NRE and NRO Accounts: Six Points of Difference
16 Oct 2020

NRE and NRO Accounts: Six Points of Difference

Open an NRI Savings Account

Reading Time: 4 Minutes

Key Takeaways: We understand that Non-Resident Indians like you have several financial needs. These include managing wealth and saving for the future. If you have the right bank account, you can utilise your savings for investments, sending money to India and repatriation. The best way to carry out these transactions is through NRE and NRO accounts. Let us take a look at the features of both these accounts.

NRE and NRO accounts help NRIs like you to keep your money safe and give you seamless access to it, wherever you are. Each account has a different objective.

Six differences between NRE and NRO accounts

  1. Definition: Short for Non-Resident External, an NRE Account is a bank account held by NRIs to park their foreign earnings. A Non-Resident Ordinary or NRO Account is a one where NRIs can deposit both INR and foreign currencies, and manage their earnings and expenses in India.
  2. Taxability: A significant difference between NRE and NRO accounts is that the interest earned in an NRE account is tax-free in India, while you have to pay income tax on interest earned from an NRO savings account in India.
  3. Withdrawals and Deposits[1]: An NRE savings account allows deposits in foreign currencies. An NRO savings account is primarily for deposits in INR; although it enables deposits in other currencies as well. You can make withdrawals only in INR from both accounts.

Open an NRI Savings Account

  1. Repatriability: You can repatriate funds (principal and interest) from an NRE account freely and completely. If you want to repatriate funds from an NRO account, the limit is USD 1 million in a financial year.
  2. Account opening purpose: You may want an NRE account if you have family back in India and wish to take care of their expenses. It makes the remittance transactions seamless and the account also allows you to get better interest rates than what is currently prevailing in most developed countries. An NRE account will also come handy if you intend to repatriate the funds to your current country of residence.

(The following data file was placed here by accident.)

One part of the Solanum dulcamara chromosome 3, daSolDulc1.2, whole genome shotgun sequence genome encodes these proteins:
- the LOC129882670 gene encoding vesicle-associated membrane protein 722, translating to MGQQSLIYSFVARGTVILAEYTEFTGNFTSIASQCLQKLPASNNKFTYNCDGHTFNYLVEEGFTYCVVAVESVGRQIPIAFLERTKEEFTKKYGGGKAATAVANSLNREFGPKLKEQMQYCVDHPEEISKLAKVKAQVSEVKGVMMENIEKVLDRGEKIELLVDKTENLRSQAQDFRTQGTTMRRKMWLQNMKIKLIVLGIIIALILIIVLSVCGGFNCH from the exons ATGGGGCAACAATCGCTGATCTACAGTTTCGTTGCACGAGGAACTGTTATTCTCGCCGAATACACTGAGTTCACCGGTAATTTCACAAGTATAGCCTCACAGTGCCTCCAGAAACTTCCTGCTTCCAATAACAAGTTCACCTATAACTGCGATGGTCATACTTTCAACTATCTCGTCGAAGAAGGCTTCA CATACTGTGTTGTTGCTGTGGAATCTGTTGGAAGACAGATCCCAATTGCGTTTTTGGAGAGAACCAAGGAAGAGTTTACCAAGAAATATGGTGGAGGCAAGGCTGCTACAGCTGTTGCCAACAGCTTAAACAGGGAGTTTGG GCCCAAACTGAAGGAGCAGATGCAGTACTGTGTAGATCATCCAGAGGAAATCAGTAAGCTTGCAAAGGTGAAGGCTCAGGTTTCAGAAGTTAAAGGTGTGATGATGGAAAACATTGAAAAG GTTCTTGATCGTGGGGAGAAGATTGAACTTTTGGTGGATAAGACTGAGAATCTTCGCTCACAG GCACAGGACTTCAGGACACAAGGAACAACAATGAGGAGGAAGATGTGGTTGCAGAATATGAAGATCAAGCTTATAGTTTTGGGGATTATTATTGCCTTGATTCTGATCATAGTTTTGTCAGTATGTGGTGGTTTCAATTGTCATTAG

An NRO account is great if you wish to deposit your income from India. This could be rent from your residential property in India or interest from Indian fixed deposits and other assets. You can also use the account to make investments and pay for bills or other purchases in India.

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  3. Holding Structure: You can hold an NRE account jointly with another NRI family member; you can also have a resident joint account holder only in former or survivor mode of operation. You can hold an NRO account jointly with another NRI or resident Indian relative.



Non-Resident External (NRE) Account

Non-Resident Ordinary (NRO) Account


Only foreign currency

Foreign and Indian Currency


Indian Rupees

Indian Rupees


Tax-free interest

Taxable interest


Fully repatriable

Partially Repatriable

Account Purpose

To manage funds earned in foreign country

To manage funds earned in India and overseas

Holding Structure

Can be held jointly by 2 NRIs

Can be held jointly by 2 NRIs or an NRI and Indian Resident


Final Note: Though there are several differences between an NRE and NRO account, you will need both to manage your funds. An NRE account proves useful for your foreign earnings and you can even send money back to your country of residence freely. An NRO account helps keep your income earned in India safe and within India.

Why miss out on a signature banking experience at DBS Treasures? Open your NRI accounts with us today!

References: 1

Open an NRI Savings Account